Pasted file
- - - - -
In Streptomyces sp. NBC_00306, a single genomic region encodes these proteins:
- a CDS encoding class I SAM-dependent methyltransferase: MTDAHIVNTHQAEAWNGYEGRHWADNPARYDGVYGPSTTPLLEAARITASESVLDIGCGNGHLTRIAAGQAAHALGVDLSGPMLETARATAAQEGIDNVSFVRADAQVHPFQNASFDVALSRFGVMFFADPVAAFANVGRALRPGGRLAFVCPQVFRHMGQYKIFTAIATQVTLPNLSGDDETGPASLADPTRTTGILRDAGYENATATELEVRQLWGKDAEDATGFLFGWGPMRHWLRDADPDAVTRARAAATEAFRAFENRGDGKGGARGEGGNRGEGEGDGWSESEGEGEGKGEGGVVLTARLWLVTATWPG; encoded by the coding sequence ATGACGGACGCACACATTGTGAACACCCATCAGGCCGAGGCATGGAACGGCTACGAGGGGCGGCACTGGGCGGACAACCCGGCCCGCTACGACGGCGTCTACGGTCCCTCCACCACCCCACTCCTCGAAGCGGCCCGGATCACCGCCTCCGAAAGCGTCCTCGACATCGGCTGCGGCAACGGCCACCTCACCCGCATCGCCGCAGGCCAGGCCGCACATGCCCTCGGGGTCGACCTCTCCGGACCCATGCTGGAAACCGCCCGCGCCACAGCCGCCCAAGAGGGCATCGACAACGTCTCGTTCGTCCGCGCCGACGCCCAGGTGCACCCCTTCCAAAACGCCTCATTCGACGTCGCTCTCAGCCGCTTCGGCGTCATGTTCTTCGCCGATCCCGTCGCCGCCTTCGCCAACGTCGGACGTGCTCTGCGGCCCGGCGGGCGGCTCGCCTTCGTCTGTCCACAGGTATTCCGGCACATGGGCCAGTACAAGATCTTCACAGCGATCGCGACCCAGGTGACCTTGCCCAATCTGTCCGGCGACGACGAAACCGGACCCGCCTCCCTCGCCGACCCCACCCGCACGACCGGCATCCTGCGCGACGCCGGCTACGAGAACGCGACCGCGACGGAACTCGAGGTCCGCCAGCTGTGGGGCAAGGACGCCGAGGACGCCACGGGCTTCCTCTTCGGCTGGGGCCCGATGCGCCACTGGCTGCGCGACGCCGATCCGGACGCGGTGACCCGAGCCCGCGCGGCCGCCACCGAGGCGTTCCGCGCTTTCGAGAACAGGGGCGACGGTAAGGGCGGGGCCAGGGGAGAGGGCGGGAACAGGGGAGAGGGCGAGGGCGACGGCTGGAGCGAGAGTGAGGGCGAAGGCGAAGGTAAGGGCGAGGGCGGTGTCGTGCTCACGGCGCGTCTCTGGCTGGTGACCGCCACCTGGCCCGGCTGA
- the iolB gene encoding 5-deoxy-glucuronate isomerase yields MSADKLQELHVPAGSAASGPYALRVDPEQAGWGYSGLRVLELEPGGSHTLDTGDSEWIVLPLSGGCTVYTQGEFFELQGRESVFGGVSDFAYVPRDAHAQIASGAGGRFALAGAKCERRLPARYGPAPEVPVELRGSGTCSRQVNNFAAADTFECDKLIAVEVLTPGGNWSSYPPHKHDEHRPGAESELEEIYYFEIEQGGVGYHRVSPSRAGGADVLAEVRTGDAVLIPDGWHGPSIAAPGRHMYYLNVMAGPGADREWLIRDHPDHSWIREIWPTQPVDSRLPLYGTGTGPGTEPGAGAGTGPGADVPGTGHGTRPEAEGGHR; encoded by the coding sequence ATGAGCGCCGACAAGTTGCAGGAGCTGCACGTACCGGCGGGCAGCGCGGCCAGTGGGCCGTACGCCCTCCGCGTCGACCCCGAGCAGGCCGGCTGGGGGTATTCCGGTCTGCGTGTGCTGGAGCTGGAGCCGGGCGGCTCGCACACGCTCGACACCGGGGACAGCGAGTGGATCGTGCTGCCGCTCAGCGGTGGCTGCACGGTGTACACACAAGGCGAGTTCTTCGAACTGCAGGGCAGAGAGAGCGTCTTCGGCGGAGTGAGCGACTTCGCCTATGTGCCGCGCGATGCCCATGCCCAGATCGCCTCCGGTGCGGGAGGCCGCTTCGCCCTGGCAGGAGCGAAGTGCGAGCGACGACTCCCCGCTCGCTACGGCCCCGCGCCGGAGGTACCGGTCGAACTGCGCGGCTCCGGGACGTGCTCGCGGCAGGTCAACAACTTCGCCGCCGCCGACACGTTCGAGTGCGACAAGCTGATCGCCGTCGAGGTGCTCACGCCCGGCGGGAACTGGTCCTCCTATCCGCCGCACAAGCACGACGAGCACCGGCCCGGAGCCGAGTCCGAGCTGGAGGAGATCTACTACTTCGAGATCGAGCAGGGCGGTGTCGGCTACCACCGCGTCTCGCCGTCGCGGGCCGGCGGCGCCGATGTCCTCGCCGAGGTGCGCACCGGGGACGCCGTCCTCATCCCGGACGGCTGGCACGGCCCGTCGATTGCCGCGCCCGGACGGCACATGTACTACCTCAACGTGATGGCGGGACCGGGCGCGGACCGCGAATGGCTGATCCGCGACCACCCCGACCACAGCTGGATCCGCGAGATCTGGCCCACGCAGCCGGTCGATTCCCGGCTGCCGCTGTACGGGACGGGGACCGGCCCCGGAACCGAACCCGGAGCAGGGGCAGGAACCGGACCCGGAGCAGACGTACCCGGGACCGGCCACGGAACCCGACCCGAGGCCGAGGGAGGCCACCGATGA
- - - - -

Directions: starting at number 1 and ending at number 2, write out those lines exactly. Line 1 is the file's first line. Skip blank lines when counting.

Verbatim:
In Streptomyces sp. NBC_00306, a single genomic region encodes these proteins:
- a CDS encoding class I SAM-dependent methyltransferase: MTDAHIVNTHQAEAWNGYEGRHWADNPARYDGVYGPSTTPLLEAARITASESVLDIGCGNGHLTRIAAGQAAHALGVDLSGPMLETARATAAQEGIDNVSFVRADAQVHPFQNASFDVALSRFGVMFFADPVAAFANVGRALRPGGRLAFVCPQVFRHMGQYKIFTAIATQVTLPNLSGDDETGPASLADPTRTTGILRDAGYENATATELEVRQLWGKDAEDATGFLFGWGPMRHWLRDADPDAVTRARAAATEAFRAFENRGDGKGGARGEGGNRGEGEGDGWSESEGEGEGKGEGGVVLTARLWLVTATWPG; encoded by the coding sequence ATGACGGACGCACACATTGTGAACACCCATCAGGCCGAGGCATGGAACGGCTACGAGGGGCGGCACTGGGCGGACAACCCGGCCCGCTACGACGGCGTCTACGGTCCCTCCACCACCCCACTCCTCGAAGCGGCCCGGATCACCGCCTCCGAAAGCGTCCTCGACATCGGCTGCGGCAACGGCCACCTCACCCGCATCGCCGCAGGCCAGGCCGCACATGCCCTCGGGGTCGACCTCTCCGGACCCATGCTGGAAACCGCCCGCGCCACAGCCGCCCAAGAGGGCATCGACAACGTCTCGTTCGTCCGCGCCGACGCCCAGGTGCACCCCTTCCAAAACGCCTCATTCGACGTCGCTCTCAGCCGCTTCGGCGTCATGTTCTTCGCCGATCCCGTCGCCGCCTTCGCCAACGTCGGACGTGCTCTGCGGCCCGGCGGGCGGCTCGCCTTCGTCTGTCCACAGGTATTCCGGCACATGGGCCAGTACAAGATCTTCACAGCGATCGCGACCCAGGTGACCTTGCCCAATCTGTCCGGCGACGACGAAACCGGACCCGCCTCCCTCGCCGACCCCACCCGCACGACCGGCATCCTGCGCGACGCCGGCTACGAGAACGCGACCGCGACGGAACTCGAGGTCCGCCAGCTGTGGGGCAAGGACGCCGAGGACGCCACGGGCTTCCTCTTCGGCTGGGGCCCGATGCGCCACTGGCTGCGCGACGCCGATCCGGACGCGGTGACCCGAGCCCGCGCGGCCGCCACCGAGGCGTTCCGCGCTTTCGAGAACAGGGGCGACGGTAAGGGCGGGGCCAGGGGAGAGGGCGGGAACAGGGGAGAGGGCGAGGGCGACGGCTGGAGCGAGAGTGAGGGCGAAGGCGAAGGTAAGGGCGAGGGCGGTGTCGTGCTCACGGCGCGTCTCTGGCTGGTGACCGCCACCTGGCCCGGCTGA